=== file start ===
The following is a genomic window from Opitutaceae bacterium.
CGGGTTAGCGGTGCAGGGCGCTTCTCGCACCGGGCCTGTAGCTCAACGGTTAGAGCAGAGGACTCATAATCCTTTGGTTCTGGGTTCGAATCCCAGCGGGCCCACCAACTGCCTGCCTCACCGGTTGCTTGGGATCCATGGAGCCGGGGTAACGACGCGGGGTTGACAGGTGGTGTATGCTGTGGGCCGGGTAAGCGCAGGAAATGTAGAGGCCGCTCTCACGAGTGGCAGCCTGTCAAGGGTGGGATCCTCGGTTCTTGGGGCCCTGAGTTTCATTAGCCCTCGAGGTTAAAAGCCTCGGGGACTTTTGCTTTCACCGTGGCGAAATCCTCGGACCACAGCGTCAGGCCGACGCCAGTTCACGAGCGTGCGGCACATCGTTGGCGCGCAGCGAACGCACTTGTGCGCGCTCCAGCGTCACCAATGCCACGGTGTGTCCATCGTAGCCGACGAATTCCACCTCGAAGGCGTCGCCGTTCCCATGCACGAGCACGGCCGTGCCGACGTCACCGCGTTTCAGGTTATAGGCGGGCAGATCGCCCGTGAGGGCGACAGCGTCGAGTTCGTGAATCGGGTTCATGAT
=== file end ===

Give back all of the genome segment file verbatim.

The following is a genomic window from Opitutaceae bacterium.
CGGGTTAGCGGTGCAGGGCGCTTCTCGCACCGGGCCTGTAGCTCAACGGTTAGAGCAGAGGACTCATAATCCTTTGGTTCTGGGTTCGAATCCCAGCGGGCCCACCAACTGCCTGCCTCACCGGTTGCTTGGGATCCATGGAGCCGGGGTAACGACGCGGGGTTGACAGGTGGTGTATGCTGTGGGCCGGGTAAGCGCAGGAAATGTAGAGGCCGCTCTCACGAGTGGCAGCCTGTCAAGGGTGGGATCCTCGGTTCTTGGGGCCCTGAGTTTCATTAGCCCTCGAGGTTAAAAGCCTCGGGGACTTTTGCTTTCACCGTGGCGAAATCCTCGGACCACAGCGTCAGGCCGACGCCAGTTCACGAGCGTGCGGCACATCGTTGGCGCGCAGCGAACGCACTTGTGCGCGCTCCAGCGTCACCAATGCCACGGTGTGTCCATCGTAGCCGACGAATTCCACCTCGAAGGCGTCGCCGTTCCCATGCACGAGCACGGCCGTGCCGACGTCACCGCGTTTCAGGTTATAGGCGGGCAGATCGCCCGTGAGGGCGACAGCGTCGAGTTCGTGAATCGGGTTCATGAT